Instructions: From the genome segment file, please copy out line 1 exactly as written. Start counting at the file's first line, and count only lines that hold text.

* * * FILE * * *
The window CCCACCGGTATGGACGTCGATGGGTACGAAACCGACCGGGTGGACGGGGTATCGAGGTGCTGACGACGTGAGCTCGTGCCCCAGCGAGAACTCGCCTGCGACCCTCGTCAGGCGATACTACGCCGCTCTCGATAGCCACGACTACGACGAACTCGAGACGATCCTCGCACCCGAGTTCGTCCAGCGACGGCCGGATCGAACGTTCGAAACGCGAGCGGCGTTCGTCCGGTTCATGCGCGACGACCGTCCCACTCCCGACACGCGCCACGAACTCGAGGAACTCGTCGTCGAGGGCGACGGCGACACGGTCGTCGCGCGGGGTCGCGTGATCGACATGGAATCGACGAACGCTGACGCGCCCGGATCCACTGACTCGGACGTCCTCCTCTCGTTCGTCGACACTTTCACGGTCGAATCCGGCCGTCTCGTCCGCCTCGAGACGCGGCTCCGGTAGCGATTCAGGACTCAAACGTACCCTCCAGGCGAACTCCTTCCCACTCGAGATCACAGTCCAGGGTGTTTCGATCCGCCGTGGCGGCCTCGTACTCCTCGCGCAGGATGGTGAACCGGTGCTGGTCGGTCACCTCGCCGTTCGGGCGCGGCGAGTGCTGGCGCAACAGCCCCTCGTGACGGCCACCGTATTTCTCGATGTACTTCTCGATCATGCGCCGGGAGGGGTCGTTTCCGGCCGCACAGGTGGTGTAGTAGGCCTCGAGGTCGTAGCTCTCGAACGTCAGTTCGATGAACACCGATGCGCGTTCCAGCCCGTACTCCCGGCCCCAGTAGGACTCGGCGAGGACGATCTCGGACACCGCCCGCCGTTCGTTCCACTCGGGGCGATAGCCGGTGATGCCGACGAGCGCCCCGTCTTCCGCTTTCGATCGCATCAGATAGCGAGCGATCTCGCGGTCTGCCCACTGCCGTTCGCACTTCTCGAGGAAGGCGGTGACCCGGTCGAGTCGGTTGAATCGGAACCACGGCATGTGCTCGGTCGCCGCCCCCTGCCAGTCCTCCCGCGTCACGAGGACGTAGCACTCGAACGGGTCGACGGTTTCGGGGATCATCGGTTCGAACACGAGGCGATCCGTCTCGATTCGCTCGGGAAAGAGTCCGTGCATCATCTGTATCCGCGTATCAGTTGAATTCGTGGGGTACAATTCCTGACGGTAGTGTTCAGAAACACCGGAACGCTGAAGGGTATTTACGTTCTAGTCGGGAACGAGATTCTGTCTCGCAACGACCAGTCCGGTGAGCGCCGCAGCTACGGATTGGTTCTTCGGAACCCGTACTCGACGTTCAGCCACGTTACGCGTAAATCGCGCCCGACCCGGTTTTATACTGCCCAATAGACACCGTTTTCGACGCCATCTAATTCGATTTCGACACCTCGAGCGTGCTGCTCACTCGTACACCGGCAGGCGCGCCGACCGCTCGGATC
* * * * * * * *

The window CCCACCGGTATGGACGTCGATGGGTACGAAACCGACCGGGTGGACGGGGTATCGAGGTGCTGACGACGTGAGCTCGTGCCCCAGCGAGAACTCGCCTGCGACCCTCGTCAGGCGATACTACGCCGCTCTCGATAGCCACGACTACGACGAACTCGAGACGATCCTCGCACCCGAGTTCGTCCAGCGACGGCCGGATCGAACGTTCGAAACGCGAGCGGCGTTCGTCCGGTTCATGCGCGACGACCGTCCCACTCCCGACACGCGCCACGAACTCGAGGAACTCGTCGTCGAGGGCGACGGCGACACGGTCGTCGCGCGGGGTCGCGTGATCGACATGGAATCGACGAACGCTGACGCGCCCGGATCCACTGACTCGGACGTCCTCCTCTCGTTCGTCGACACTTTCACGGTCGAATCCGGCCGTCTCGTCCGCCTCGAGACGCGGCTCCGGTAGCGATTCAGGACTCAAACGTACCCTCCAGGCGAACTCCTTCCCACTCGAGATCACAGTCCAGGGTGTTTCGATCCGCCGTGGCGGCCTCGTACTCCTCGCGCAGGATGGTGAACCGGTGCTGGTCGGTCACCTCGCCGTTCGGGCGCGGCGAGTGCTGGCGCAACAGCCCCTCGTGACGGCCACCGTATTTCTCGATGTACTTCTCGATCATGCGCCGGGAGGGGTCGTTTCCGGCCGCACAGGTGGTGTAGTAGGCCTCGAGGTCGTAGCTCTCGAACGTCAGTTCGATGAACACCGATGCGCGTTCCAGCCCGTACTCCCGGCCCCAGTAGGACTCGGCGAGGACGATCTCGGACACCGCCCGCCGTTCGTTCCACTCGGGGCGATAGCCGGTGATGCCGACGAGCGCCCCGTCTTCCGCTTTCGATCGCATCAGATAGCGAGCGATCTCGCGGTCTGCCCACTGCCGTTCGCACTTCTCGAGGAAGGCGGTGACCCGGTCGAGTCGGTTGAATCGGAACCACGGCATGTGCTCGGTCGCCGCCCCCTGCCAGTCCTCCCGCGTCACGAGGACGTAGCACTCGAACGGGTCGACGGTTTCGGGGATCATCGGTTCGAACACGAGGCGATCCGTCTCGATTCGCTCGGGAAAGAGTCCGTGCATCATCTGTATCCGCGTATCAGTTGAATTCGTGGGGTACAATTCCTGACGGTAGTGTTCAGAAACACCGGAACGCTGAAGGGTATTTACGTTCTAGTCGGGAACGAGATTCTGTCTCGCAACGACCAGTCCGGTGAGCGCCGCAGCTACGGATTGGTTCTTCGGAACCCGTACTCGACGTTCAGCCACGTTACGCGTAAATCGCGCCCGACCCGGTTTTATACTGCCCAATAGACACCGTTTTCGACGCCATCTAATTCGATTTCGACACCTCGAGCGTGCTGCTCACTCGTACACCGGCAGGCGCGCCGACCGCTCGGATC